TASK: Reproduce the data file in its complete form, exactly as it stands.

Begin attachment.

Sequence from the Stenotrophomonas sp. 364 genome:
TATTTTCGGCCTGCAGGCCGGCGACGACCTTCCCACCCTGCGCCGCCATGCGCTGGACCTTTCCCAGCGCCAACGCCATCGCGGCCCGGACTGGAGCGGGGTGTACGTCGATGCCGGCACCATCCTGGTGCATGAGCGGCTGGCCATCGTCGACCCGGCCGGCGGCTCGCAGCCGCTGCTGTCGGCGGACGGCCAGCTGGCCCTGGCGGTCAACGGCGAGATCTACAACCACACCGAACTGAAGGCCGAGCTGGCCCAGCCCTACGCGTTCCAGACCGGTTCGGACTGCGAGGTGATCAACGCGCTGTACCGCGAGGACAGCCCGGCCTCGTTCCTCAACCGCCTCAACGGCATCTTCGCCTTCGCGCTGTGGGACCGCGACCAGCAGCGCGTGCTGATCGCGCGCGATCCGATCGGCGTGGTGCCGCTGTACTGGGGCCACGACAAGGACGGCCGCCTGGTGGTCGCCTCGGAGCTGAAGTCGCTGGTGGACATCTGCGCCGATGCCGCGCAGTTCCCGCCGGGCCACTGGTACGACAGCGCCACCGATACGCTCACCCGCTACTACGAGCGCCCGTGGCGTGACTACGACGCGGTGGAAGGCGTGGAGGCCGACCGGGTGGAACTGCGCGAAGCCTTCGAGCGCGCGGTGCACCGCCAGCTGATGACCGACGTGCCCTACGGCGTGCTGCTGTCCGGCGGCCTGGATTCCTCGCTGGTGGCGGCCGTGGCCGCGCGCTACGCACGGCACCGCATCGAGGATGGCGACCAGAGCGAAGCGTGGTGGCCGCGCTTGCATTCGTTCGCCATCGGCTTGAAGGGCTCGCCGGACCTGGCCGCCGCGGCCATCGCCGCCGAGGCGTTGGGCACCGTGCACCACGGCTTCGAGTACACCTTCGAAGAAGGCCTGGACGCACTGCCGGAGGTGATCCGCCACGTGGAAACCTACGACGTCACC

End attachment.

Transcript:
Sequence from the Stenotrophomonas sp. 364 genome:
TATTTTCGGCCTGCAGGCCGGCGACGACCTTCCCACCCTGCGCCGCCATGCGCTGGACCTTTCCCAGCGCCAACGCCATCGCGGCCCGGACTGGAGCGGGGTGTACGTCGATGCCGGCACCATCCTGGTGCATGAGCGGCTGGCCATCGTCGACCCGGCCGGCGGCTCGCAGCCGCTGCTGTCGGCGGACGGCCAGCTGGCCCTGGCGGTCAACGGCGAGATCTACAACCACACCGAACTGAAGGCCGAGCTGGCCCAGCCCTACGCGTTCCAGACCGGTTCGGACTGCGAGGTGATCAACGCGCTGTACCGCGAGGACAGCCCGGCCTCGTTCCTCAACCGCCTCAACGGCATCTTCGCCTTCGCGCTGTGGGACCGCGACCAGCAGCGCGTGCTGATCGCGCGCGATCCGATCGGCGTGGTGCCGCTGTACTGGGGCCACGACAAGGACGGCCGCCTGGTGGTCGCCTCGGAGCTGAAGTCGCTGGTGGACATCTGCGCCGATGCCGCGCAGTTCCCGCCGGGCCACTGGTACGACAGCGCCACCGATACGCTCACCCGCTACTACGAGCGCCCGTGGCGTGACTACGACGCGGTGGAAGGCGTGGAGGCCGACCGGGTGGAACTGCGCGAAGCCTTCGAGCGCGCGGTGCACCGCCAGCTGATGACCGACGTGCCCTACGGCGTGCTGCTGTCCGGCGGCCTGGATTCCTCGCTGGTGGCGGCCGTGGCCGCGCGCTACGCACGGCACCGCATCGAGGATGGCGACCAGAGCGAAGCGTGGTGGCCGCGCTTGCATTCGTTCGCCATCGGCTTGAAGGGCTCGCCGGACCTGGCCGCCGCGGCCATCGCCGCCGAGGCGTTGGGCACCGTGCACCACGGCTTCGAGTACACCTTCGAAGAAGGCCTGGACGCACTGCCGGAGGTGATCCGCCACGTGGAAACCTACGACGTCACC